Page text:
30 Jul 2017

Review: Nevertheless by Alec Baldwin

From Widescreen, 3:53 pm on 30 July 2017

In his memoir Nevertheless, Alec Baldwin spends a great deal of time worrying about money, says Dan Slevin.

Alec Baldwin at the premiere of Boss Baby in which his voice plays a starring role.

Alec Baldwin at the premiere of Boss Baby in which his voice plays a starring role. Photo: Dreamworks

According to Alec Baldwin, in his autobiography Nevertheless (published earlier this year and now available in paperback), he still loves acting but the business of show – and the degree to which you have to sell your soul for success – means that his Hollywood ambitions have been dulled.

With a young family and stable household coming to him relatively late in life, Baldwin – in the later chapters of the book – talks with enthusiasm about working close to New York, firstly on the seven season run of the comedy 30 Rock, more lately the regular guest spots as President* Trump on Saturday Night Live and, in between, regular gigs as the announcer for the New York Philharmonic’s weekly radio show and his popular podcast interview show, Here’s the Thing.

Baldwin as Jack Ryan (just that one time) in The Hunt for Red October (1990).

Baldwin as Jack Ryan (just that one time) in The Hunt for Red October (1990). Photo: Paramount

He’s still a gigging actor, of course, but now it’s more likely to be cameo and guest appearances that mean less travel, less stress. His most recent above the title role was as the lead voice on the animated movie Boss Baby – another low impact day at the office.

He wasn’t always like this. In the early days of his career – at least in that period between kicking cocaine and booze in 1985 and becoming disillusioned with the business and its fakery around the time he wasn’t asked back to return as Jack Ryan after The Hunt for Red October in 1990 – he was ambitious and dedicated. He tries to brush that rejection off in the book as an example of Hollywood duplicity but he takes quite a while about it – being very mean about Harrison Ford in the process – and the reader is left with the impression that he knows he blew that opportunity and wants the world to think it wasn’t his fault.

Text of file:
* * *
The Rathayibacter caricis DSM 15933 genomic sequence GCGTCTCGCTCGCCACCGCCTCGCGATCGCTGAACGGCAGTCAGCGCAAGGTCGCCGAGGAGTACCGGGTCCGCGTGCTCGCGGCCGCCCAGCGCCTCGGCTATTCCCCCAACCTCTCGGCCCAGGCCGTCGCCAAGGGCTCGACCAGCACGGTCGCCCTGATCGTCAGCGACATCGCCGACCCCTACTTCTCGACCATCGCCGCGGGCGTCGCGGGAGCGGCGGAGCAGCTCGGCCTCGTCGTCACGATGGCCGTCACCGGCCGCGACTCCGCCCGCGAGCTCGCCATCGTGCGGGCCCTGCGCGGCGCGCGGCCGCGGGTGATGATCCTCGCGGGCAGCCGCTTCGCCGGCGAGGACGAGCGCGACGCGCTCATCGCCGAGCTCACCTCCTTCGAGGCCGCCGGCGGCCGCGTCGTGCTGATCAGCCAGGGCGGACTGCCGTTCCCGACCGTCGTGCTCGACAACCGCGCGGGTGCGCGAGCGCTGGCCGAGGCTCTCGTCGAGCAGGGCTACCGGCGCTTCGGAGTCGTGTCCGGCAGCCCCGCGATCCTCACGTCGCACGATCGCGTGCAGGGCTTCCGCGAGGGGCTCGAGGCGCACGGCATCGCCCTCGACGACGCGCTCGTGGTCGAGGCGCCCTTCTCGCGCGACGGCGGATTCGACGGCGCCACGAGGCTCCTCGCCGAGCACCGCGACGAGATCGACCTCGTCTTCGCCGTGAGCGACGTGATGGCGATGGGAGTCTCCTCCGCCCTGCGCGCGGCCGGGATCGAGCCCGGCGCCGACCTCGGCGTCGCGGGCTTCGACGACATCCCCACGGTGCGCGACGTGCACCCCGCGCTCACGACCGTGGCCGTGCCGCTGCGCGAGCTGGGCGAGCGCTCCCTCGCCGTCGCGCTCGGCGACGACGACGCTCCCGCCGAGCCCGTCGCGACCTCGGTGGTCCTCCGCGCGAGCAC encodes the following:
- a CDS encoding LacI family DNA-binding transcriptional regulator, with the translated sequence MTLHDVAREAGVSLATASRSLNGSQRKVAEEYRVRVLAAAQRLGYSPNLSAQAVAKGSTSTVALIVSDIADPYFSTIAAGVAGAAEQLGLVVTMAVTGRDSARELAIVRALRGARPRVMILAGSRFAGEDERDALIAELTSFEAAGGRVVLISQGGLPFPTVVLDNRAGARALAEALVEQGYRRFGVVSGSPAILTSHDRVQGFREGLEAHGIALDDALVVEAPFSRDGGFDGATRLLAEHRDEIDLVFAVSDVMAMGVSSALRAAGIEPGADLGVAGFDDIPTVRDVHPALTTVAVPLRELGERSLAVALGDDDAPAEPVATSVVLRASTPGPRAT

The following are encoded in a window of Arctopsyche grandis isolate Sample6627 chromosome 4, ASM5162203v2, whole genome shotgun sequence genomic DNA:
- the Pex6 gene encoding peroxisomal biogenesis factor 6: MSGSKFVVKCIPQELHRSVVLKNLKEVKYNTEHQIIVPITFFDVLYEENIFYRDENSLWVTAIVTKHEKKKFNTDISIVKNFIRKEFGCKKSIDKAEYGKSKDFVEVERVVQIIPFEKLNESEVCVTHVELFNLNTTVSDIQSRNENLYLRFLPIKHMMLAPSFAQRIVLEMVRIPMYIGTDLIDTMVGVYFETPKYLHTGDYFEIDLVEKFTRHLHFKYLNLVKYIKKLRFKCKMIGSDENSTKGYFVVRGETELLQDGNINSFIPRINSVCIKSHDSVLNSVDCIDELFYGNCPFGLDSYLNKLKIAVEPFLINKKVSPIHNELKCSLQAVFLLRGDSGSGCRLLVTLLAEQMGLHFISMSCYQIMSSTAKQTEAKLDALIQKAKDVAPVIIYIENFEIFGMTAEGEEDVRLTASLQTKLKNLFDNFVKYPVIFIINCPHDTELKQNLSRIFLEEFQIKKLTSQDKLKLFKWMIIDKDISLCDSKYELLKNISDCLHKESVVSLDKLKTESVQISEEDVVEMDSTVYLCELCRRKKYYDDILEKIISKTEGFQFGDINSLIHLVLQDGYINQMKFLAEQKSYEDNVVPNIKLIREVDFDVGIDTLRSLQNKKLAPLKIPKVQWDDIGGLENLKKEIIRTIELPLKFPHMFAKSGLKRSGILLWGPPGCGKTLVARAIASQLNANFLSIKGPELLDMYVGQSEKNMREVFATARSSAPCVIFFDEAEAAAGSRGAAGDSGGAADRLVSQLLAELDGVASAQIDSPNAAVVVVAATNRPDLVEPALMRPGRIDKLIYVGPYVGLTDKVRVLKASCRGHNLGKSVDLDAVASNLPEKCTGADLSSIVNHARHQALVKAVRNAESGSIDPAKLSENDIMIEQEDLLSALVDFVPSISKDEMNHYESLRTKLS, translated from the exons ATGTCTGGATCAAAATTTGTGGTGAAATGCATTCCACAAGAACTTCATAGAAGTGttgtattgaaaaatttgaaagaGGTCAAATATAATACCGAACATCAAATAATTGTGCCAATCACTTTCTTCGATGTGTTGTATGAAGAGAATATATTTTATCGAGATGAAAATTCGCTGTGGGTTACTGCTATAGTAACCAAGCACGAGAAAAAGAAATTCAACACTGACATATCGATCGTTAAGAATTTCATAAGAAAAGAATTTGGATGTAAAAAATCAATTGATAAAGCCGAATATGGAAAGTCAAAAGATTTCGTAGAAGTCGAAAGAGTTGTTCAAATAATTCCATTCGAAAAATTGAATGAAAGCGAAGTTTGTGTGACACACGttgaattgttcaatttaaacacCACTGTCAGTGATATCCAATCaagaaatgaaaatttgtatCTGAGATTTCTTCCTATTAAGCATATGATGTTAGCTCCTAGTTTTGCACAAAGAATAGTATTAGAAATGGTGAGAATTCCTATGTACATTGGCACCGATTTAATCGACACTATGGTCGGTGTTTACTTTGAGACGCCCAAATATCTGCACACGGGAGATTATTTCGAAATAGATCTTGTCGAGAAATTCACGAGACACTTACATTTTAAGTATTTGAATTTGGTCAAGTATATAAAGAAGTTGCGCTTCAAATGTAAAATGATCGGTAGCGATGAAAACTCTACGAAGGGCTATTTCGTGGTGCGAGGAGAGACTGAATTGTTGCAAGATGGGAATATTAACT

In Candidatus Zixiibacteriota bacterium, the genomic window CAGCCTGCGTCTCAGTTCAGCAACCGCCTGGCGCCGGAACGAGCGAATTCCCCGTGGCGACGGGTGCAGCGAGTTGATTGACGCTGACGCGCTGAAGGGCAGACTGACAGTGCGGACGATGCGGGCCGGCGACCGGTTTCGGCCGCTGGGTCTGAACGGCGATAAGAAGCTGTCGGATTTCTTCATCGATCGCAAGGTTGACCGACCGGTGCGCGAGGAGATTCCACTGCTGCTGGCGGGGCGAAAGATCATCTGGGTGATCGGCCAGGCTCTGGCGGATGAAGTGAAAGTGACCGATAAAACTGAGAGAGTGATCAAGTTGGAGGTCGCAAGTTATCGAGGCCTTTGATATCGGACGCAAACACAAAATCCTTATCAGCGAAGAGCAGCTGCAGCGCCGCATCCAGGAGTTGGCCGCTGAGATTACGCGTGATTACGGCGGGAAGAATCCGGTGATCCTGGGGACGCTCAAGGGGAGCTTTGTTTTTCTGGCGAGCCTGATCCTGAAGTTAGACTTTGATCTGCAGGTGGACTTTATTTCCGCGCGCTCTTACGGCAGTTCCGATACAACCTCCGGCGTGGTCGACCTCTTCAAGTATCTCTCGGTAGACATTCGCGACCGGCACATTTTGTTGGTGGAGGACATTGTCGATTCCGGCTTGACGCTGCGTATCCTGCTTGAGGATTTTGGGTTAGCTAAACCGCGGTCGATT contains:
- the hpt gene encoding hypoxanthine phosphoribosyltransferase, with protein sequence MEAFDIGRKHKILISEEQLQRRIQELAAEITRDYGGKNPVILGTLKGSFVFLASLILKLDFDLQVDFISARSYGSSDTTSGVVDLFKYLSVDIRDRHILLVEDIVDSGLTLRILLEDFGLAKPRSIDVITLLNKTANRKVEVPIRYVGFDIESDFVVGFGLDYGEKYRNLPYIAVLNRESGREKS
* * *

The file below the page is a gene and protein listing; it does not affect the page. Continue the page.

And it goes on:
Baldwin would have us believe that he is not a difficult character to work with – he’s just a principled and hard-working performer who doesn’t like being taken advantage of – but there are plenty of examples of burning bridges in the book that always seem to the other party’s fault.

The book is strongest at the beginning and at the end. His early life, poor in Long Island with a father who was so dedicated to teaching (and not coincidentally also highly principled) that he wouldn’t take (or wasn’t offered) the promotions that would have taken him out of the classroom and into a more comfortable situation. Baldwin writes beautifully about this period and the relationship between him and his parents – and their deteriorating relationship with each other – and trips to Brooklyn to watch television with his mysteriously unsuccessful grandfather.

Guilt and anxiety around money fuels the first third of the book and you get the feeling it is never very far away for Baldwin. He discovered politics before acting – a failed run for president of the student union at George Washington University in D.C. – and there’s also a thread of old fashioned Democratic progressive politics running through Baldwin’s life, partly prompted by the times in which he grew up and by the scarcity and inequality he saw all around him as a young man.

Nevertheless book cover

Photo: Harper Collins

He talks about an inclination that he still has to run for office, although he fears that his tabloid notoriety would trump his high profile and that his role in public life may end up being as a perpetual fundraiser.

Baldwin is surprisingly inarticulate about the art and process of acting. He’s stronger when he’s being generous about talented co-workers but he can occasionally be dismissive too. In the chapter about working on Mamet’s The Edge, NZ director Lee Tamahori’s second Hollywood picture after the success of Once Were Warriors, Baldwin is scornful of Tamahori’s cutting of Mamet’s dialogue – “He does go on a bit” – when that dialogue was one of the reasons he signed on for the role in the first place. The other reason he chose to go to the Canadian wilderness was to work with Anthony Hopkins, an experience he is a lyrical fanboy about.

I can recommend Nevertheless, especially if like me you are a regular listener to Here’s the Thing and you can imagine that voice reading this book to you. He really does have a singular presentation. Here’s the Thing may end up being Baldwin’s legacy – great guests, time to get to know them and the freedom to spin a few yarns of his own in reply.

                                                          

Nevertheless by Alec Baldwin is published by Harper Collins and is now available in paperback at an RRP of $36.99.

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